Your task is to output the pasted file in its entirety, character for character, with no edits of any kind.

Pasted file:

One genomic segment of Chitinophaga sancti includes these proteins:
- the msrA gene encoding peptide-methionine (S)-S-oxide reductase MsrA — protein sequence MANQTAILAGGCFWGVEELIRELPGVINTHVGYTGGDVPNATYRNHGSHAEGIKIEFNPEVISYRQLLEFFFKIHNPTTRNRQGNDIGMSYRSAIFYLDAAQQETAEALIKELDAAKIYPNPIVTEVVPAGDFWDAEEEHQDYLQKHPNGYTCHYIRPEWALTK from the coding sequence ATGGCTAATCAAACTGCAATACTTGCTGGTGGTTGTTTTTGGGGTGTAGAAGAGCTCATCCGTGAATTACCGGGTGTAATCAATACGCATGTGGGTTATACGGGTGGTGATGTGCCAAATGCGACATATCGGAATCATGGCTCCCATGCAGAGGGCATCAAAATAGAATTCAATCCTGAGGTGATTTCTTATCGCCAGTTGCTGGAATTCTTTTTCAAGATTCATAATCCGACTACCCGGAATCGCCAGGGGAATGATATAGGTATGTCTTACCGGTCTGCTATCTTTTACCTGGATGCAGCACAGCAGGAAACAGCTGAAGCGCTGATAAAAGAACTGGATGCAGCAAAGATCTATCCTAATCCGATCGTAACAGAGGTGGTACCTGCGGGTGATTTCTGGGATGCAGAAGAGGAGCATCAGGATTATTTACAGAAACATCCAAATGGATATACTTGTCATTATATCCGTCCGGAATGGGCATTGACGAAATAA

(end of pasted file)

One genomic segment of Chitinophaga sancti includes these proteins:
- the msrA gene encoding peptide-methionine (S)-S-oxide reductase MsrA — protein sequence MANQTAILAGGCFWGVEELIRELPGVINTHVGYTGGDVPNATYRNHGSHAEGIKIEFNPEVISYRQLLEFFFKIHNPTTRNRQGNDIGMSYRSAIFYLDAAQQETAEALIKELDAAKIYPNPIVTEVVPAGDFWDAEEEHQDYLQKHPNGYTCHYIRPEWALTK from the coding sequence ATGGCTAATCAAACTGCAATACTTGCTGGTGGTTGTTTTTGGGGTGTAGAAGAGCTCATCCGTGAATTACCGGGTGTAATCAATACGCATGTGGGTTATACGGGTGGTGATGTGCCAAATGCGACATATCGGAATCATGGCTCCCATGCAGAGGGCATCAAAATAGAATTCAATCCTGAGGTGATTTCTTATCGCCAGTTGCTGGAATTCTTTTTCAAGATTCATAATCCGACTACCCGGAATCGCCAGGGGAATGATATAGGTATGTCTTACCGGTCTGCTATCTTTTACCTGGATGCAGCACAGCAGGAAACAGCTGAAGCGCTGATAAAAGAACTGGATGCAGCAAAGATCTATCCTAATCCGATCGTAACAGAGGTGGTACCTGCGGGTGATTTCTGGGATGCAGAAGAGGAGCATCAGGATTATTTACAGAAACATCCAAATGGATATACTTGTCATTATATCCGTCCGGAATGGGCATTGACGAAATAA